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Is Becton Dickinson’s 119% Share Price Increase Well Justified?

Simply Wall St

The most you can lose on any stock (assuming you don’t use leverage) is 100% of your money. But on a lighter note, a good company can see its share price rise well over 100%. Long term Becton, Dickinson and Company (NYSE:BDX) shareholders would be well aware of this, since the stock is up 119% in five years. Meanwhile the share price is 1.0% higher than it was a week ago.

View our latest analysis for Becton Dickinson

While the efficient markets hypothesis continues to be taught by some, it has been proven that markets are over-reactive dynamic systems, and investors are not always rational. By comparing earnings per share (EPS) and share price changes over time, we can get a feel for how investor attitudes to a company have morphed over time.

Becton Dickinson’s earnings per share are down 6.9% per year, despite strong share price performance over five years. Essentially, it doesn’t seem likely that investors are focused on EPS. Since the change in EPS doesn’t seem to correlate with the change in share price, it’s worth taking a look at other metrics.

We doubt the modest 1.2% dividend yield is attracting many buyers to the stock. In contrast revenue growth of 14% per year is probably viewed as evidence that Becton Dickinson is growing, a real positive. It’s quite possible that management are prioritizing revenue growth over EPS growth at the moment.

Depicted in the graphic below, you’ll see revenue and earnings over time. If you want more detail, you can click on the chart itself.

NYSE:BDX Income Statement, March 5th 2019

We like that insiders have been buying shares in the last twelve months. Having said that, most people consider earnings and revenue growth trends to be a more meaningful guide to the business. You can see what analysts are predicting for Becton Dickinson in this interactive graph of future profit estimates.

What About Dividends?

It is important to consider the total shareholder return, as well as the share price return, for any given stock. The TSR incorporates the value of any discounted capital raisings, along with any dividends, based on the assumption that the dividends are reinvested. It’s fair to say that the TSR gives a more complete picture for stocks that pay a dividend. As it happens, Becton Dickinson’s TSR for the last 5 years was 136%, which exceeds the share price return mentioned earlier. And there’s no prize for guessing that the dividend payments largely explain the divergence!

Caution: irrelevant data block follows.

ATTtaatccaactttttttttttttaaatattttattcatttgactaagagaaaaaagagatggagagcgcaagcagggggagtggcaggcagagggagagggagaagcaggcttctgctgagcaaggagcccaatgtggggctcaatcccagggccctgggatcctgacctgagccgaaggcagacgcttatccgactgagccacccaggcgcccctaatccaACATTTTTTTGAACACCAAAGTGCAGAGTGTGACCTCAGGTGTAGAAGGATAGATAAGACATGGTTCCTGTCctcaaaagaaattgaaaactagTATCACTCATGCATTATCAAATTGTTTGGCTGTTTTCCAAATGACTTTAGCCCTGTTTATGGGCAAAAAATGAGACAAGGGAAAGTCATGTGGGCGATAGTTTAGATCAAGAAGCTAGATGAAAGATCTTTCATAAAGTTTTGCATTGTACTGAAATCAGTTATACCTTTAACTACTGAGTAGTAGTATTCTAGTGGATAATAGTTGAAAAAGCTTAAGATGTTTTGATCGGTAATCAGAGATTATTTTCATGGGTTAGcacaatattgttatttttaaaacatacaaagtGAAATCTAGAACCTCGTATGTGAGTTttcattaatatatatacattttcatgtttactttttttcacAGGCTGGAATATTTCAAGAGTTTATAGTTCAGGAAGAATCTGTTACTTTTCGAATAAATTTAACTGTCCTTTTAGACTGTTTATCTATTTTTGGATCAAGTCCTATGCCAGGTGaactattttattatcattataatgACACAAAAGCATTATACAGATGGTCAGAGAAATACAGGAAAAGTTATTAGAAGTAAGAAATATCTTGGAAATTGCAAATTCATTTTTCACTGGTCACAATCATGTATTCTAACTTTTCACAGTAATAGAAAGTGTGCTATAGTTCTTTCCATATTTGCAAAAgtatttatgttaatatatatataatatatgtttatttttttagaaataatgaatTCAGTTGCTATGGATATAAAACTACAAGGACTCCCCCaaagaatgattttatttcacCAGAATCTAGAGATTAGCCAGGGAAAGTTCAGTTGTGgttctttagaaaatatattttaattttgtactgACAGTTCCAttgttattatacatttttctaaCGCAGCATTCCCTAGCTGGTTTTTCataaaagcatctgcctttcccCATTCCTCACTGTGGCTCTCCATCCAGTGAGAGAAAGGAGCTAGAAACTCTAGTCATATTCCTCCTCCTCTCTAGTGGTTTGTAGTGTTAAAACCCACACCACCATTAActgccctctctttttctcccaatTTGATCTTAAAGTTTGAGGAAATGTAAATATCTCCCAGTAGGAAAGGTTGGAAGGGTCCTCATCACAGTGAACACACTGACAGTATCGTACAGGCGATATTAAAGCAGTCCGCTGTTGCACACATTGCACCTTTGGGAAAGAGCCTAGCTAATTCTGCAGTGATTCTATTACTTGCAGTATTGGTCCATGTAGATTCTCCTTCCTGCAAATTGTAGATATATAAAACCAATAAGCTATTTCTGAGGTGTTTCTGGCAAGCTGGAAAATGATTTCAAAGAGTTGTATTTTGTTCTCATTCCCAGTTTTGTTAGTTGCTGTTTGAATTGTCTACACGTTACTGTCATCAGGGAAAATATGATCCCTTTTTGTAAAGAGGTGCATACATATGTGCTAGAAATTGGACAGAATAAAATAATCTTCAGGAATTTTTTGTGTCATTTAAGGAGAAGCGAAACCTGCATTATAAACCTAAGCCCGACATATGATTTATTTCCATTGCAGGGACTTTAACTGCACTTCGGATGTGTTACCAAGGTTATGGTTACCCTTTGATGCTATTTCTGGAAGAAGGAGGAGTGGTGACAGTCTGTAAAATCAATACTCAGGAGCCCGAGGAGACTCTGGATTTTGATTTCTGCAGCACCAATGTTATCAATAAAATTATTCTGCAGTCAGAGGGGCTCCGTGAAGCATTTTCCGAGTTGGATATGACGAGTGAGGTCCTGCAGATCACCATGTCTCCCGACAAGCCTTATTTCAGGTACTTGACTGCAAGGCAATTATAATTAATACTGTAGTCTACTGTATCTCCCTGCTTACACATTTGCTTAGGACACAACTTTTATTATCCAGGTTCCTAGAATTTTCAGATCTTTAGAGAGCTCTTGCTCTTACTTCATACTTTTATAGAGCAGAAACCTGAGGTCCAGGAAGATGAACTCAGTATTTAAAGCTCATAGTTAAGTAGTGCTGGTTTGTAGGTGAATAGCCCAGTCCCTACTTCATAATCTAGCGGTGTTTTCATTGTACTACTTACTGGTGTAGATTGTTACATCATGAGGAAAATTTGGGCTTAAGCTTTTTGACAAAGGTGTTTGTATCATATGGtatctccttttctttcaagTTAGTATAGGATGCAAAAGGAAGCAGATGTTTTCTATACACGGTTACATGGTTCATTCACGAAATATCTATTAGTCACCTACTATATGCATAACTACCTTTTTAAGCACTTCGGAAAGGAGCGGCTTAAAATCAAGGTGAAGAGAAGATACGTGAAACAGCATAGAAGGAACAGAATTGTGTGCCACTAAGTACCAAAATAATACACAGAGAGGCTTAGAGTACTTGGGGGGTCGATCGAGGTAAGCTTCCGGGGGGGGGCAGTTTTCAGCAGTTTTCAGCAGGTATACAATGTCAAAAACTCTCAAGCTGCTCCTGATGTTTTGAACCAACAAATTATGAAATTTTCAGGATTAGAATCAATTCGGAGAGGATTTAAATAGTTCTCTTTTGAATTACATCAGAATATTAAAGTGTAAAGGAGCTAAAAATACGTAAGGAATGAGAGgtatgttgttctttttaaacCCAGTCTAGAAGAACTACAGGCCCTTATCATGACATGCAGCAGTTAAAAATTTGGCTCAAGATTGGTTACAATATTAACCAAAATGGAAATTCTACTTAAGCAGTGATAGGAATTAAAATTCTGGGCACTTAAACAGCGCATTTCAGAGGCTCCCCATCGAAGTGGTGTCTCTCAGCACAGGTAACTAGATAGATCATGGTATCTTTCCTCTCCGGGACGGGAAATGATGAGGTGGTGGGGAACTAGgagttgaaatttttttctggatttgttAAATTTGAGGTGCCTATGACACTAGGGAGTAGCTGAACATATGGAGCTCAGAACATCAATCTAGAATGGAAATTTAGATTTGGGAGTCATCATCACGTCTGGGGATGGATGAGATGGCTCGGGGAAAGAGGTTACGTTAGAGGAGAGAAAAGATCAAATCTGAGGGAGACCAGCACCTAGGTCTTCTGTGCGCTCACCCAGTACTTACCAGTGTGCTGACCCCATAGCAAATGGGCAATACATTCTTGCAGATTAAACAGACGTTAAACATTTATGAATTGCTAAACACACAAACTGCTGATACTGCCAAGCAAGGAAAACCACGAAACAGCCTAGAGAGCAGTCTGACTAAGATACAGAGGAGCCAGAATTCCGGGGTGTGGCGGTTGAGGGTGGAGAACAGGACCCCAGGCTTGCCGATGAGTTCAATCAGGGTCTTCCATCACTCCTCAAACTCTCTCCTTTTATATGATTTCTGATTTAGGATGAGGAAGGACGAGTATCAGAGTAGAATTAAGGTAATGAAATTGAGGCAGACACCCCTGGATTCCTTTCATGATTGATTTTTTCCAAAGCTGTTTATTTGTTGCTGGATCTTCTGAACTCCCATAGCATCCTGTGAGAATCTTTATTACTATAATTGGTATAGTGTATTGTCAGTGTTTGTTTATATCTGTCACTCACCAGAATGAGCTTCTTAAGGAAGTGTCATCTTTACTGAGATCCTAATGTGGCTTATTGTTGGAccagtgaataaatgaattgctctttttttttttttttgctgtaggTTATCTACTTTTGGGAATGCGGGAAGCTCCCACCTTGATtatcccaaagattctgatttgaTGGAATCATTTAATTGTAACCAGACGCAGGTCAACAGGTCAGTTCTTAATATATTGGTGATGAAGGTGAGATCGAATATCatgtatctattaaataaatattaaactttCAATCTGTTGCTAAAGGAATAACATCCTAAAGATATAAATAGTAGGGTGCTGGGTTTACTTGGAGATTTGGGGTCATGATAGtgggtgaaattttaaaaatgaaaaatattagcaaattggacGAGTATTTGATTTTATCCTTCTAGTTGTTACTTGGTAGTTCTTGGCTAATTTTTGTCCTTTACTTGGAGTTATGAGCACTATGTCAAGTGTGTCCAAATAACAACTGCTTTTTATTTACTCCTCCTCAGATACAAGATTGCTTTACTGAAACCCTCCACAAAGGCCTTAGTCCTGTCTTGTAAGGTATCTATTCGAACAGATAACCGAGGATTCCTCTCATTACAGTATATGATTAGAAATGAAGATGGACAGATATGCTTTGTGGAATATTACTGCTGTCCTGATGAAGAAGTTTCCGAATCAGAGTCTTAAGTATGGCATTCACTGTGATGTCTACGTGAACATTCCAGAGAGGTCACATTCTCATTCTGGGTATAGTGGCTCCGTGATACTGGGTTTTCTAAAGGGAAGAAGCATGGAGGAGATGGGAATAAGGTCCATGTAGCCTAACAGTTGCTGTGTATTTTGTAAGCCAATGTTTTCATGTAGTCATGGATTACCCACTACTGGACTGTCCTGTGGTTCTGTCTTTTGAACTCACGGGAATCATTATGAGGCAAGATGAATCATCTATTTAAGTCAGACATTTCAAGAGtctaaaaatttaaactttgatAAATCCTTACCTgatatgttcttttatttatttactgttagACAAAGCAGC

A Different Perspective

It’s nice to see that Becton Dickinson shareholders have received a total shareholder return of 18% over the last year. Of course, that includes the dividend. However, the TSR over five years, coming in at 19% per year, is even more impressive. If you want to research this stock further, the data on insider buying is an obvious place to start. You can click here to see who has been buying shares – and the price they paid.

Becton Dickinson is not the only stock that insiders are buying. For those who like to find winning investments this free list of growing companies with recent insider purchasing, could be just the ticket.

Please note, the market returns quoted in this article reflect the market weighted average returns of stocks that currently trade on US exchanges.

We aim to bring you long-term focused research analysis driven by fundamental data. Note that our analysis may not factor in the latest price-sensitive company announcements or qualitative material.

If you spot an error that warrants correction, please contact the editor at editorial-team@simplywallst.com. This article by Simply Wall St is general in nature. It does not constitute a recommendation to buy or sell any stock, and does not take account of your objectives, or your financial situation. Simply Wall St has no position in the stocks mentioned. Thank you for reading.